A poem by
A. R. Ammons can offer metaphors for decentralized musical
"Conserving the Magnitude of Uselessness
Spits of glitter in lowgrade ore,
precious stones too poorly surrounded for harvest,
to all things not worth the work
brush oak on a sharp slope, for example,
the balk tonnage of woods-lodged boulders,
the irreparable desert,
drowned river mouths, lost shores where
the winged and light-footed go,
take creosote bush that possesses
ground nothing else will have,
to all things and for all things
crusty or billowy with indifference,
for example, incalculable, irremovable water
or fluvio-glacial deposits
larch or dwarf aspen in the least breeze sometimes shiver in---
suddenly the salvation of waste betides,
the peerlessly unsettled seas that shape the continents,
take the gales wasting and in waste over
Antarctica and the sundry high shoals of ice,
for the inexcusable (the worthless abundant) the
merely tiresome, the obviously unimprovable,
to these and for these and for their undiminishment
the poets will yelp and hoot forever
rank as weeds themselves and just abandoned:
nothing useful is of lasting value:
dry wind only is still talking among the oldest stones. "1
The poem can describe qualities and value of peripheral terrains outside a mainstream of rhetorical importance; these natural elements and terrains do not hold strong speeches concerning their worth. Lights are shed upon the concept of 'usefulness'. Keeping intact habitats for the "winged and light-footed" could be metaphors for a valuable diversity within a musical language. What is visible is not the whole terrain, but what appears from a particular point of view. The work of composition can be the changing perspectives within terrains, transferred to morphologies or spatial perspectives of sounds. Similar to such a natural world, the work can have a multidimensional nature, from the overall topography, to textures, surface qualities and general diversities of wildlife.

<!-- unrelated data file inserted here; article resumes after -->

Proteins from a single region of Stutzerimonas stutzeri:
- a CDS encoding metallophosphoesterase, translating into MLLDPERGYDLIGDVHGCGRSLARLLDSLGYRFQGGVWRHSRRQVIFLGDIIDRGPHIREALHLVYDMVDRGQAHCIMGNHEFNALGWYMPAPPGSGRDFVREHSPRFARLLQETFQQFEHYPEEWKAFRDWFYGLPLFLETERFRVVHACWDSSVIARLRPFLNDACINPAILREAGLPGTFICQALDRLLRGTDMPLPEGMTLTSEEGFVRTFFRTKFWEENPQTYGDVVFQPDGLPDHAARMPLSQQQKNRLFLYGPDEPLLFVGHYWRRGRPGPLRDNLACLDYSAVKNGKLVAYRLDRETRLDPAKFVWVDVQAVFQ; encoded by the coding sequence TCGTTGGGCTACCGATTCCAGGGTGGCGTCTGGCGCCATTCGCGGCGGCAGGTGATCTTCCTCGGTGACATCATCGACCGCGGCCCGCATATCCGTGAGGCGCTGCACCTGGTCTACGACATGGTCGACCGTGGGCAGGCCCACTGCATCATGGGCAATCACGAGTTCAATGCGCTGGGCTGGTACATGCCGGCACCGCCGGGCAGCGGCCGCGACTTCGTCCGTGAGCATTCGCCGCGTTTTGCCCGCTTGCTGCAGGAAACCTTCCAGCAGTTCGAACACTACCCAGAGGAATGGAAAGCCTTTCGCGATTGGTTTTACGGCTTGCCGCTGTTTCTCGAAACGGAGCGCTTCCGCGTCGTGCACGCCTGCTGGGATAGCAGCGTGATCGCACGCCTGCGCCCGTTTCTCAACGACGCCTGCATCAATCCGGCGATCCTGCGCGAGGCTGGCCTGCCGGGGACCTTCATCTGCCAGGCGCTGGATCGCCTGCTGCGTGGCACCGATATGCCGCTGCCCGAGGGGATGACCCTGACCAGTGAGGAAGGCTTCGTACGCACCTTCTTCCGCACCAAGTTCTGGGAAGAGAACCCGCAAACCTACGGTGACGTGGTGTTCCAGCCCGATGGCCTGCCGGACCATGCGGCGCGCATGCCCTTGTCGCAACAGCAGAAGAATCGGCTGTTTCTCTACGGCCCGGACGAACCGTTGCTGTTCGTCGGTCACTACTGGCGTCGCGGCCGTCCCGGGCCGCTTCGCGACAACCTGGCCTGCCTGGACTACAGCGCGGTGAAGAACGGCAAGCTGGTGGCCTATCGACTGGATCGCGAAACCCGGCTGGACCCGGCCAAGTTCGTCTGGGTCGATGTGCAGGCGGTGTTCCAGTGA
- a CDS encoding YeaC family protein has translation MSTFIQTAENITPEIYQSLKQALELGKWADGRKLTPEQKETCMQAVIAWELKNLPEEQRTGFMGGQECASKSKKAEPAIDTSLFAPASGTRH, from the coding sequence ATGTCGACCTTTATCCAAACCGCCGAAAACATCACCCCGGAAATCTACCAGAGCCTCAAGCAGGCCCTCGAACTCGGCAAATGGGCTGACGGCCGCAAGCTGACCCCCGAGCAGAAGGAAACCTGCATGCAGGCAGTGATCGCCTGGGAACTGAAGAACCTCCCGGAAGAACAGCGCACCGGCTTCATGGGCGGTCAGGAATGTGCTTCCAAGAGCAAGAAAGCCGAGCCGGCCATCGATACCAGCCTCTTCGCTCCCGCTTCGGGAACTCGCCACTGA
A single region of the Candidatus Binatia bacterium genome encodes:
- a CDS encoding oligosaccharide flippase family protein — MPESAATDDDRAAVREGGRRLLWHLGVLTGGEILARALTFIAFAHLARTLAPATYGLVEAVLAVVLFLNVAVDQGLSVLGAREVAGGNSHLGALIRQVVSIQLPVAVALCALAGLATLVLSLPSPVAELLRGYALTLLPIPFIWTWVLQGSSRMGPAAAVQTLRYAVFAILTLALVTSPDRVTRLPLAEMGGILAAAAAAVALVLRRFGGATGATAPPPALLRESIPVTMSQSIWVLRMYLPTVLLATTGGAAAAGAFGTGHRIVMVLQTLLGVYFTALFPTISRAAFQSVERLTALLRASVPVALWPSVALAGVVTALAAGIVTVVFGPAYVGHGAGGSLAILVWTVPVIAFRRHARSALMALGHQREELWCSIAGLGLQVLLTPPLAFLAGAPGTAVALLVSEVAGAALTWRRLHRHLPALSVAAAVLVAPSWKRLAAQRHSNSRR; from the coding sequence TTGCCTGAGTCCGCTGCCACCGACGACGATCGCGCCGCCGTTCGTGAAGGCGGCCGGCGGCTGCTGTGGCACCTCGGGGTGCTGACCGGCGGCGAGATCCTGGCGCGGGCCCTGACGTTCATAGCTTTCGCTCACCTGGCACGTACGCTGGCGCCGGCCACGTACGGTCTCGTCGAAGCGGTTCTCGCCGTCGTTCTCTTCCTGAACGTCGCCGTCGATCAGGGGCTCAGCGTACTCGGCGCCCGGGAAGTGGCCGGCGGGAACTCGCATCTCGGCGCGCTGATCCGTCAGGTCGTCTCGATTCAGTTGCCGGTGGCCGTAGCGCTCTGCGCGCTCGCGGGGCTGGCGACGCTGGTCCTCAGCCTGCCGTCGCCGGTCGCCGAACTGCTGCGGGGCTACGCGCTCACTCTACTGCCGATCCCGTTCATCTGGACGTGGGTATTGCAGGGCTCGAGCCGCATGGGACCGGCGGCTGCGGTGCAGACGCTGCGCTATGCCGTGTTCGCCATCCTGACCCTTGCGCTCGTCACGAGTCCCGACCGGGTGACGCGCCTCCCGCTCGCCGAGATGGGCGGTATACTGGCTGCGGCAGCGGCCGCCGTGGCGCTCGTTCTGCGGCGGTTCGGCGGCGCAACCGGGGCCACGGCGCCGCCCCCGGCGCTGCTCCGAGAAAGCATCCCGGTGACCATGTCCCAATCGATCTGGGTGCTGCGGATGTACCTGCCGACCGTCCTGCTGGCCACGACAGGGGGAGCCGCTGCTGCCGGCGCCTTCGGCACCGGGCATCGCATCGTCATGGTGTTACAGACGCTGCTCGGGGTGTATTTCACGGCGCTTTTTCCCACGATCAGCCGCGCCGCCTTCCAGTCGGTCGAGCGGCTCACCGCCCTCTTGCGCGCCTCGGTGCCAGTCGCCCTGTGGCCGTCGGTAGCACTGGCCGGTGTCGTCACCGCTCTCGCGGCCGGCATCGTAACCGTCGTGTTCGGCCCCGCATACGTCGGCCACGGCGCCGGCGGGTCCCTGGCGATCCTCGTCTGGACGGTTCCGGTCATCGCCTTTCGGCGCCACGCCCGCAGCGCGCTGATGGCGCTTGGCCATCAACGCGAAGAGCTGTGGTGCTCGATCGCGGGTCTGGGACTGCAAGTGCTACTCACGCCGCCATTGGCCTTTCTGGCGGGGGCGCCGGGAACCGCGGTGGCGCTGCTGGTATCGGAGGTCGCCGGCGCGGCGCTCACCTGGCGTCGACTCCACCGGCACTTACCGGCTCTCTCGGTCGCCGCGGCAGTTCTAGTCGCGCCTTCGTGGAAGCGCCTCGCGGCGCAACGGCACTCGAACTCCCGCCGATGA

This poem is treated in two different ways in these fragments.
Ammons text solo. The poem is:
Texts go through FFT processes (window size 1024/2048 for a sufficient time resolution to understand some words). There are 3 different treatments:
Transposition to score pitches. 4
Transposition with spectral blurring.5
The sounds are actively moving through the whole space, with a large
selection of reverbs.
Example 30: Ammons text solo 8.
Example 31: Ammons text solo 16.
Example 32: Ammons text solo 17.
Ammons text morphing towards bubbles of water.
The poem is whispered through a contrabass clarinet, with additional "speaking" key clicks.8
Bubbles are blown through straws into different bowls and a kitchen sink filled with water.
These two types of sounds are morphed in Csound9 through various transition shapes. The results are clearly hybrid sounds, while the bubbling sounds tend to be easier to recognize than the whispering.
Example 33: Ammons water 5.
Example 34: Ammons water 17.
Example 35: Ammons water 58.
At times when the meaning of the text cannot be recognized, the efforts of speaking or whispering will have been transformed to gestures. Voices are moving in and out of the peripheral areras of these terrains.
1 Ammons, 2001, Collected poems 1951-1971, p. 291.
2 Recording sessions with Sjøforsvarets Musikkkorps, Bergen. Anthony Ringdal speaks through the basson.
3 Recording sessions with Sjøforsvarets Musikkkorps, Bergen.
8 Recording session with Rolf Borch.
9 The Csound opcodes pvcross, pvsmix and pvsfilter.